College of Arts & Sciences

arts&sciences

Access to Genius

Aaron Rasmussen turns Serena Williams, Dustin Hoffman, and Usher into teachers

By Julie Butters | Photo by Allen Kee

As the tennis ball sails over the net, the young player hustles to his leftand returns it with a powerful backhand. “Killer shot, good job,” sayshis instructor, who’s been scrutinizing every move. “I want you to try to get your arm straight, get your left arm through it a little more.”

This isn’t your typical tennis lesson. The athlete is getting feedback on a video he posted online, and his teacher is Serena Williams, the top women’s tennis player in the world. Through the new online education company MasterClass, average Joes and Janes are learning tennis from Williams, acting from Oscar-winners Dustin Hoffman and Kevin Spacey, writing from bestselling author James Patterson, and the art of performance from eight-time Grammy-winner Usher. Classes in singing by Christina Aguilera and photography by Annie Leibovitz are slated to launch in 2016. Each $90 course provides lifetime access to a series of short video lessons by a virtuoso, instructor feedback on select students’ homework, a digital workbook, and an online student community.

Oscar-winner Dustin Hoffman offers a lesson on learning lines during his MasterClass on the craft of acting. Video by MasterClass. Learn more at masterclass.com

Serial entrepreneur Aaron Rasmussen (CAS’06, COM’06) is MasterClass’ cofounder, creative director, and chief technology officer. Rasmussen, who studied communications and computer science at BU, says the idea for MasterClass developed from conversations with his friend and cofounder David Rogier about their shared love of education, and “the high you get off of learning a new concept.” The duo’s goal is to “democratize access to genius,” says Rasmussen, by offering classes with typically unattainable experts. “We want it to almost feel like you’re sitting across from this person on the couch…and they try to teach you everything.”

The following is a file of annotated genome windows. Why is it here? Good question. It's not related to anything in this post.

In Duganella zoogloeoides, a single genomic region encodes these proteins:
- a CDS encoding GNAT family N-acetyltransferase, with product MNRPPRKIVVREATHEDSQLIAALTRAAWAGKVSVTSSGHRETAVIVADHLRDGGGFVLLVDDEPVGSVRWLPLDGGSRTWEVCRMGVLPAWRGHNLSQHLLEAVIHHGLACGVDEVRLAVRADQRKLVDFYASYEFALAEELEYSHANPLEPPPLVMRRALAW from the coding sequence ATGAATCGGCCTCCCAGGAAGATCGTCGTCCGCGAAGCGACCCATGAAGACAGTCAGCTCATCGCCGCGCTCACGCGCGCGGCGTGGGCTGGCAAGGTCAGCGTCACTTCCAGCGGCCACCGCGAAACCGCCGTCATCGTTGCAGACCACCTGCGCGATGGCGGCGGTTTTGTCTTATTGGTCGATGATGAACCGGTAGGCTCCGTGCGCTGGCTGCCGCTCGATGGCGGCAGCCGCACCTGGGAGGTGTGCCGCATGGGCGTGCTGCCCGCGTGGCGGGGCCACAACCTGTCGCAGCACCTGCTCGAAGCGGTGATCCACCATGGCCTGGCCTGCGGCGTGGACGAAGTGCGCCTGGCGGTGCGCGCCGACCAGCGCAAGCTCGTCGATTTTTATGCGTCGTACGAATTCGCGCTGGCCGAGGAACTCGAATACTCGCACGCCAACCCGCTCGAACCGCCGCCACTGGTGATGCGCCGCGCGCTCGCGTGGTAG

Since its launch in May 2015, MasterClass has taken off: as of September, more than 30,000 people had enrolled. For Rasmussen, the company is one in a string of enterprises that have allowed him to dive into areas that intrigue him. He describes himself as being “somewhere between an inventor and a mad scientist” who gets a lot of his inspiration from reading science fiction and playing video games. His past creations include an industrial robotics company, virtual reality games, and an iPhone attachment that detects electromagnetic radiation. As a BU student, he constructed what he calls the world’s first sentry gun, which took aim at anything that wandered into its electronic field of vision. His video of the gun brought the US Army to his dorm room with a job offer and an interest in buying the plans. (Rasmussen didn’t want to take the chance that the technology would be used for non-defensive purposes, and declined.)

“One of the reasons MasterClass is such a great place for me is every single month I get to learn something new,” says Rasmussen. “I have to become, in some ways, a temporary expert on each one of these subjects, because how else could I be able to do my job and help that master communicate their craft?”

Aaron Rasmussen cofounded MasterClass, an education company turning stars like tennis player Serena Williams and actor Kevin Spacey into teachers. Photo by Jordan Taylor Wright

Rogier met Hoffman through a friend—the actor’s daughter. The connection helped kick-start the venture, which launched out of San Francisco. In September 2015, Hoffman told the New York Times that his decision to work with the duo wasn’t about money, but creating an enduring legacy. He recalled hearing famed actor Sir Laurence Olivier share tales from his career: “Those stories are lost forever,” said Hoffman. This was a chance to ensure the same didn’t happen to his own wisdom and experiences.